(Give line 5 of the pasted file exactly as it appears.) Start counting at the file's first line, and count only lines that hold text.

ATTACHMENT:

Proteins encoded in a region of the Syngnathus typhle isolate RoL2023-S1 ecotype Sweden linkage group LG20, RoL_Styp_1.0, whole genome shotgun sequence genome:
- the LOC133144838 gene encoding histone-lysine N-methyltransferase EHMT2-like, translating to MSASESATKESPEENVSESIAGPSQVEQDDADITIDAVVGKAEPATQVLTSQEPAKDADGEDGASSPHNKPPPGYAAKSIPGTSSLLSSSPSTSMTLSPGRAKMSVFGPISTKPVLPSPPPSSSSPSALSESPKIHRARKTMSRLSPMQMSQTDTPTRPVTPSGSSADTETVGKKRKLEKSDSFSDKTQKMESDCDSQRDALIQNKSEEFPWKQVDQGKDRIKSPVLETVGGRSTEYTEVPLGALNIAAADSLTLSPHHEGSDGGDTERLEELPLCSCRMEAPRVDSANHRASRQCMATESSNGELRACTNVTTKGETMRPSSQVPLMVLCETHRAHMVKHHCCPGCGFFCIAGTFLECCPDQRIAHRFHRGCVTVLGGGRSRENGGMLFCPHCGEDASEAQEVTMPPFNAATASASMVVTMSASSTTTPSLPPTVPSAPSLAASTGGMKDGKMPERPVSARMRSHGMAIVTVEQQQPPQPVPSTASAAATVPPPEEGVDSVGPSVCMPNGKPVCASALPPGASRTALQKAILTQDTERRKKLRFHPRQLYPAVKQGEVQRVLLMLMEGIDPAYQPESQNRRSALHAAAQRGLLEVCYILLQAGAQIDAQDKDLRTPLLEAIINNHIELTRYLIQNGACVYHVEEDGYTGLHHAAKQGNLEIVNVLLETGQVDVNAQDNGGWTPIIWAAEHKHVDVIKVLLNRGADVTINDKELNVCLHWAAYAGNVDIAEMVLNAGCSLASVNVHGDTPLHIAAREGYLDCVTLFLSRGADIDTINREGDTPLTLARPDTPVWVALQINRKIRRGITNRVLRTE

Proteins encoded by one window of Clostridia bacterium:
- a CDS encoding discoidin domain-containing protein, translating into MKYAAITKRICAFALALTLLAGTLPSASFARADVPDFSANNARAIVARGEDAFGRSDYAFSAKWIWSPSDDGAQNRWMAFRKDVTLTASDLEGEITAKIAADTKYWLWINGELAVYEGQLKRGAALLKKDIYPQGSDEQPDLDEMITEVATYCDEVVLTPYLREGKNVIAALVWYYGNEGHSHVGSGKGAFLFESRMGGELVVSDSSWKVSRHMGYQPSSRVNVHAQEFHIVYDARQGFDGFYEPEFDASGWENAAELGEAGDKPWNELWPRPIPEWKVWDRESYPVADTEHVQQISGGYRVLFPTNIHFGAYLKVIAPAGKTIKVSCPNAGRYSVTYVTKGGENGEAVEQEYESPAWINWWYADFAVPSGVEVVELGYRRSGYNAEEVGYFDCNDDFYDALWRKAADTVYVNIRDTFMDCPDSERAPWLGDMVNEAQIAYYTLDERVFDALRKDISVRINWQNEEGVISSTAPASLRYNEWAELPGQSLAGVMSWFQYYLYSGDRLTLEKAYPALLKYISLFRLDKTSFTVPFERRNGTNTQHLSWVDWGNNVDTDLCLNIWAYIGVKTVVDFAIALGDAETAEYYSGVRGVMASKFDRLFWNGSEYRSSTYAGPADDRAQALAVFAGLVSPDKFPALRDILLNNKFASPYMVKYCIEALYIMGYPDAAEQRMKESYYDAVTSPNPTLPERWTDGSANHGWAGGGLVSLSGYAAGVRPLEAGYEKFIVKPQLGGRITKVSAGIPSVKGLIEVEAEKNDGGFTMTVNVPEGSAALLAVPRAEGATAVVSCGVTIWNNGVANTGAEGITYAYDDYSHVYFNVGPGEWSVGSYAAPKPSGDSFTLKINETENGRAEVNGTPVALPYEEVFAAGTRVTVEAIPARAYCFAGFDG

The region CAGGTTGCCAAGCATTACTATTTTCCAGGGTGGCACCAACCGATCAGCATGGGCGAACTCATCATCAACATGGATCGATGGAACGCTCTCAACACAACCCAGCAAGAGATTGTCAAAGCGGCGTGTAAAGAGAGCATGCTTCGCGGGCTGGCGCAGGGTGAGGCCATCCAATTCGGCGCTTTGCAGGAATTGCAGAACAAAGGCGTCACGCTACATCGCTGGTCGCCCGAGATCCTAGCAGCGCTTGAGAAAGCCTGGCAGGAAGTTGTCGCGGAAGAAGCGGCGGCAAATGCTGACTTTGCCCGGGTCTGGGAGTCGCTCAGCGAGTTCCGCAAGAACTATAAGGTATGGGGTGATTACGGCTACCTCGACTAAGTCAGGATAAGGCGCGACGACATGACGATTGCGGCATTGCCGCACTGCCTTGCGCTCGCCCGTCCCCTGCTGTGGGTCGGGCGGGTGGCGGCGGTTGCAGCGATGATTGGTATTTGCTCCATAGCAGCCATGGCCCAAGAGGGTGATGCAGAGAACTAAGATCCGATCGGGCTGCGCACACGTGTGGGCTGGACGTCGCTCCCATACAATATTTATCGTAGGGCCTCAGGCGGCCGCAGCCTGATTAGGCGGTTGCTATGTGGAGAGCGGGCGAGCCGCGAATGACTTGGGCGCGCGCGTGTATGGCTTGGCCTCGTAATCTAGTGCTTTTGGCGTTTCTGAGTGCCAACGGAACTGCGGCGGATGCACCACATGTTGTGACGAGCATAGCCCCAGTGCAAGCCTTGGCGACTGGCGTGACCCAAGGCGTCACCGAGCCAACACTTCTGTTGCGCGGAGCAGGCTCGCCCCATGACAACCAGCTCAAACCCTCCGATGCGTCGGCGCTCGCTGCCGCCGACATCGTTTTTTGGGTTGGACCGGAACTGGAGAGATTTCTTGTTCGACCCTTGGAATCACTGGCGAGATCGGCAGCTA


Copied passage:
The region CAGGTTGCCAAGCATTACTATTTTCCAGGGTGGCACCAACCGATCAGCATGGGCGAACTCATCATCAACATGGATCGATGGAACGCTCTCAACACAACCCAGCAAGAGATTGTCAAAGCGGCGTGTAAAGAGAGCATGCTTCGCGGGCTGGCGCAGGGTGAGGCCATCCAATTCGGCGCTTTGCAGGAATTGCAGAACAAAGGCGTCACGCTACATCGCTGGTCGCCCGAGATCCTAGCAGCGCTTGAGAAAGCCTGGCAGGAAGTTGTCGCGGAAGAAGCGGCGGCAAATGCTGACTTTGCCCGGGTCTGGGAGTCGCTCAGCGAGTTCCGCAAGAACTATAAGGTATGGGGTGATTACGGCTACCTCGACTAAGTCAGGATAAGGCGCGACGACATGACGATTGCGGCATTGCCGCACTGCCTTGCGCTCGCCCGTCCCCTGCTGTGGGTCGGGCGGGTGGCGGCGGTTGCAGCGATGATTGGTATTTGCTCCATAGCAGCCATGGCCCAAGAGGGTGATGCAGAGAACTAAGATCCGATCGGGCTGCGCACACGTGTGGGCTGGACGTCGCTCCCATACAATATTTATCGTAGGGCCTCAGGCGGCCGCAGCCTGATTAGGCGGTTGCTATGTGGAGAGCGGGCGAGCCGCGAATGACTTGGGCGCGCGCGTGTATGGCTTGGCCTCGTAATCTAGTGCTTTTGGCGTTTCTGAGTGCCAACGGAACTGCGGCGGATGCACCACATGTTGTGACGAGCATAGCCCCAGTGCAAGCCTTGGCGACTGGCGTGACCCAAGGCGTCACCGAGCCAACACTTCTGTTGCGCGGAGCAGGCTCGCCCCATGACAACCAGCTCAAACCCTCCGATGCGTCGGCGCTCGCTGCCGCCGACATCGTTTTTTGGGTTGGACCGGAACTGGAGAGATTTCTTGTTCGACCCTTGGAATCACTGGCGAGATCGGCAGCTA